House of Cards: ‘Is it possible, then, that we’re watching a conservative show? Well, no. And also yes…’

spacey-bwThere’s a lot to chew on in House of Cards, and much has been written about it, but this one has the finest blend of humor and insight. For a primer on Andrew Klavan (besides his book) check out his YouTube videos on the P J Media channel.

For City Journal, Andrew Klavan writes:  House of Cards, the Netflix series about a lethally unscrupulous Washington politician, is a wonderful show, but it does sometimes stretch the limits of credulity. I have no trouble believing that a Democratic congressman would push a reporter in front of a train, but the idea that anyone in the press would try to expose him for it is flat-out ridiculous. After all, Barack Obama has been pushing reporters under the bus for six years and nobody’s said a word. Ah, well. If the show gives leftist politicos nightmares about being held accountable for their actions by American journalists, they can simply keep repeating, “It’s only a movie, it’s only a movie.”

“…After all, Barack Obama has been pushing reporters under the bus for six years and nobody’s said a word.”

House of Cards does pose a more realistic threat to leftists, however: their 40-year monopoly on artistic political house-of-cards-kevin-spacey-image-2statements—and their tacit blacklist of anyone who tries to make opposing statements—may finally be coming to an end. House of Cards is not, as left-wing activist Randy Shaw wrote in a blithering and inattentive piece on Huffington Post, a “Republican fantasy world,” but it is not pure leftist cant, either. And that in itself makes it something of a New Thing on the show-business landscape.

“…the actual political maneuvers that move the story forward are ideologically muddy and unrealistic. Democrats seek serious entitlement reform, but Republicans are reluctant to go along. Really? Democrats circumvent teachers’ unions to reform education. Dream on!

Let’s set aside the bigger issues for a moment and consider one small scene in the third episode of the second season. Reporter Janine Skorsky—brought to vivid life by the perfectly cast Constance Zimmer—has left the Washington rat race to teach journalism at an unnamed college in Ithaca, New York.

[Andrew Klavan‘s novel A Killer in the Wind” is available from Amazon]

We find her lecturing the class on how a media-manipulated narrative can outweigh the facts. Her example? In 1992, led by the New York Times, the left-wing media reported that President George H.W. Bush was surprised to see a barcode scanner in the checkout line at a grocery store. The president was depicted as an aristocrat out of touch with the common man. In truth, as Skorsky explains to her students, the president was merely remarking on new, cutting-edge scanner technology.

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Well, wow! Really, just wow. It would be difficult to express fully how rare a show-business moment this is. It’s almost an unwritten law of Hollywood that any glancing reference to real-life politics in a film or television show must be slanted left. On HBO’s True Detective, a venal evangelist ghoulishly anticipates the school-voucher program that will allow him to reopen his child-molesting religious schools. School vouchers! Bwa ha ha! On Glee, when the gym coach wants to call her students stupid, she compares them to Sarah Palin—though Palin owns hairbands smarter than Joe Biden. Even on House of Cards itself, the Tea Party is used as shorthand for political intransigence rather than, say, constitutional integrity. The redoubtable culture warrior John Nolte, of the Breitbart blog Big Hollywood, has called these left-wing digs “sucker punches,” and he actually formed a “Sucker Punch Squad” to help expose them. “Must be nice being a leftie and NEVER having to worry about some childish television creator taking a gratuitous shot . . . at what you believe in,” Nolte wrote.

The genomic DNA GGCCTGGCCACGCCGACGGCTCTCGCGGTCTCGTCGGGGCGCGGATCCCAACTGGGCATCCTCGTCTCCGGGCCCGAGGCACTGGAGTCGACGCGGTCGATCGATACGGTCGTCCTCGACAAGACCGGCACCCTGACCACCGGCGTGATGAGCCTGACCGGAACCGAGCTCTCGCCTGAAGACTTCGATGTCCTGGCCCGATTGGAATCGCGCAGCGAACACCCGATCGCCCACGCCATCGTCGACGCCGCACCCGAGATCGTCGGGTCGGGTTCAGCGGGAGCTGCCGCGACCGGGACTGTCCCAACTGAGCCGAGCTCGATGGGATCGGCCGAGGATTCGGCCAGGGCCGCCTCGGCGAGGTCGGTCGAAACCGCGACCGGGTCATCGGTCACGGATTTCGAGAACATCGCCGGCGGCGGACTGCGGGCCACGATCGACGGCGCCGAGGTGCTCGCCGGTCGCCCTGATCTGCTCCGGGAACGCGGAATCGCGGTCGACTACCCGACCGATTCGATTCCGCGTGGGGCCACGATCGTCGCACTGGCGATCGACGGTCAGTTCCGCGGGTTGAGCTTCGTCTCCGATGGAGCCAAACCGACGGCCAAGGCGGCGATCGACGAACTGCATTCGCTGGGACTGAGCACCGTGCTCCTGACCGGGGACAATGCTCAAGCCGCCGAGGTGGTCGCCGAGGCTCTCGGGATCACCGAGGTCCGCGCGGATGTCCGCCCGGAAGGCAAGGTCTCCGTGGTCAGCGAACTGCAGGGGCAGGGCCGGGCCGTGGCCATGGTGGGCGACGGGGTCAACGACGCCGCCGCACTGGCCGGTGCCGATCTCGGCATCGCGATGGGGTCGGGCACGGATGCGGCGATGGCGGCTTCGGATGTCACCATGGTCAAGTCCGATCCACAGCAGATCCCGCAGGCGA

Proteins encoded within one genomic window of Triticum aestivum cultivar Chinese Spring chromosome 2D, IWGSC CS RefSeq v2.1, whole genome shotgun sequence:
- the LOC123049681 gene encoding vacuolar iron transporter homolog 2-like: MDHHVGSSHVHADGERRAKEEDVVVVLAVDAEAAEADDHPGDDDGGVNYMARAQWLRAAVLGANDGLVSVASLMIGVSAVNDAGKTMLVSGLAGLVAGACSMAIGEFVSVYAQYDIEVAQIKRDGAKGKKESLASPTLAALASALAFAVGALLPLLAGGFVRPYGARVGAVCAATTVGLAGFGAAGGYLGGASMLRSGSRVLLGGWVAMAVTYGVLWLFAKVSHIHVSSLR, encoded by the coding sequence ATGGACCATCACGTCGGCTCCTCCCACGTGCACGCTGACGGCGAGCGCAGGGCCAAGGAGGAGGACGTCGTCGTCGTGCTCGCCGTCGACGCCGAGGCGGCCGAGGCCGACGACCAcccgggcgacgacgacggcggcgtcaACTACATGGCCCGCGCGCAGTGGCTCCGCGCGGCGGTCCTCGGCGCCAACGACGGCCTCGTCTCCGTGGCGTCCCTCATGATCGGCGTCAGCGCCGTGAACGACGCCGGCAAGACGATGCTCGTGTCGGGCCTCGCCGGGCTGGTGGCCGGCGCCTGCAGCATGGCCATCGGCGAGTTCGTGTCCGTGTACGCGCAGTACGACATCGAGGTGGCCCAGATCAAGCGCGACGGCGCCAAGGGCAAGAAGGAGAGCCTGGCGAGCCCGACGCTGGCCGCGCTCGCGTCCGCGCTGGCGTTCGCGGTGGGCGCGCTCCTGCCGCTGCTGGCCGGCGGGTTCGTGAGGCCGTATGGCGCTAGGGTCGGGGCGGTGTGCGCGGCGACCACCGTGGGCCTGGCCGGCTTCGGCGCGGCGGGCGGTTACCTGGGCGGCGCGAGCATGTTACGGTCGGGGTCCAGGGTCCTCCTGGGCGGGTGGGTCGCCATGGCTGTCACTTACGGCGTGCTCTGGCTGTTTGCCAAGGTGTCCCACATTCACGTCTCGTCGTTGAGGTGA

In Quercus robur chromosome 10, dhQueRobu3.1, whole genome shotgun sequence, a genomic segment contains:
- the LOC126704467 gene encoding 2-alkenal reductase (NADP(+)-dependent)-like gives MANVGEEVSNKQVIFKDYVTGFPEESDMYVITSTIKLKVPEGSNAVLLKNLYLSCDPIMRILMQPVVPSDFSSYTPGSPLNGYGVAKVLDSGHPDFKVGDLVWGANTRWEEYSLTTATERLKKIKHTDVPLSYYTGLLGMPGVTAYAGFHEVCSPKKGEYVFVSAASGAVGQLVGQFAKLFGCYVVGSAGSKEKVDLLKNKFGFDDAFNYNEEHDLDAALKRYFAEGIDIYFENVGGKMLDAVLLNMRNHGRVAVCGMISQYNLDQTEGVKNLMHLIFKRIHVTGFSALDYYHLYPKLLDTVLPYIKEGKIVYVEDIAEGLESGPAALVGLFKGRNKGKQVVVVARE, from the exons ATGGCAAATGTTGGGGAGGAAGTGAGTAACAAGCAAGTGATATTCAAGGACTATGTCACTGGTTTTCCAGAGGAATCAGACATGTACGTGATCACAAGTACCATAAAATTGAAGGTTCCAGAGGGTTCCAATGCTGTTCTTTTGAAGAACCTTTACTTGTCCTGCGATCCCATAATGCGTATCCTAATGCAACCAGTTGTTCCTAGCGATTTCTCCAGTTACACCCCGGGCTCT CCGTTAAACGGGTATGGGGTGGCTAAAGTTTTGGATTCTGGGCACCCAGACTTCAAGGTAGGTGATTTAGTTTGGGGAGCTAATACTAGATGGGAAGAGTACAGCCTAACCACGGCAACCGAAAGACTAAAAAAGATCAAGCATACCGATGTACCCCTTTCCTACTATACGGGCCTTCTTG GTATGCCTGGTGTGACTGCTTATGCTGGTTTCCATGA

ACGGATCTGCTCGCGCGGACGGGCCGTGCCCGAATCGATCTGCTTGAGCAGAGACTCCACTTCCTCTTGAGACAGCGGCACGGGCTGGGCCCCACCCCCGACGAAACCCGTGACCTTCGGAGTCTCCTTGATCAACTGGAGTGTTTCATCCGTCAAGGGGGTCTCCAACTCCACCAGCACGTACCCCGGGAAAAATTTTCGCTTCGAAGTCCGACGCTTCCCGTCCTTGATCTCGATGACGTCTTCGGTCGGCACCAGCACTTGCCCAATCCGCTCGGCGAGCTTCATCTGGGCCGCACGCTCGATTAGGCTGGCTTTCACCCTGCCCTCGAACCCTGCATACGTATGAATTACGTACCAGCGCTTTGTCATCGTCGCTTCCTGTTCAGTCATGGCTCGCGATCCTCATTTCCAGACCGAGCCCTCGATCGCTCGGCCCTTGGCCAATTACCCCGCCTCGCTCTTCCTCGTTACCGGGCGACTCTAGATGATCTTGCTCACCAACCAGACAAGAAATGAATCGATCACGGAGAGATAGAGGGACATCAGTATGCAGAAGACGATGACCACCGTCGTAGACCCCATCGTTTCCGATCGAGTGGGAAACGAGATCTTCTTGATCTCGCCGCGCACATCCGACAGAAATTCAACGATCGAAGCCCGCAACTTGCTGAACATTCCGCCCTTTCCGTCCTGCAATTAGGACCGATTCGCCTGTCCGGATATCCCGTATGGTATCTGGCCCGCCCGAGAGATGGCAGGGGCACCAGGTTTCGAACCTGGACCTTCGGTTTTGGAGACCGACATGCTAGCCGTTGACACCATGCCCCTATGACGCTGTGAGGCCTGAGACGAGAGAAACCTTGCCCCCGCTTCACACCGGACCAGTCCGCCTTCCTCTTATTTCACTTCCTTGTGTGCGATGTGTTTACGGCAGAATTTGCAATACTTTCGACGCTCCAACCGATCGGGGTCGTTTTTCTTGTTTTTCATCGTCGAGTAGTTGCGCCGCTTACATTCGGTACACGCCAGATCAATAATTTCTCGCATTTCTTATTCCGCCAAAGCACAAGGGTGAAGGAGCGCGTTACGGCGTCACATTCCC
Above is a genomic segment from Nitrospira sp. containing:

House-BW-Spacey

For a high-class, high-profile television show like House of Cards to make an off-hand reference to a real-life incident in which a massively biased left-wing press slandered a Republican to reinforce its false narrative . . . I’m telling you, folks: it’s virtually unheard-of. Is it possible, then, that we’re watching a conservative show? Well, no. And also yesRead the rest…

City Journal

Andrew Klavan is a novelist and a contributing editor of City Journal; his latest novel is A Killer in the Wind.


2 Comments on “House of Cards: ‘Is it possible, then, that we’re watching a conservative show? Well, no. And also yes…’”

  1. Gunny G says:

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  2. […] Pundit from another Planet For City Journal, Andrew Klavan writes: House of Cards, the Netflix series about a lethally […]


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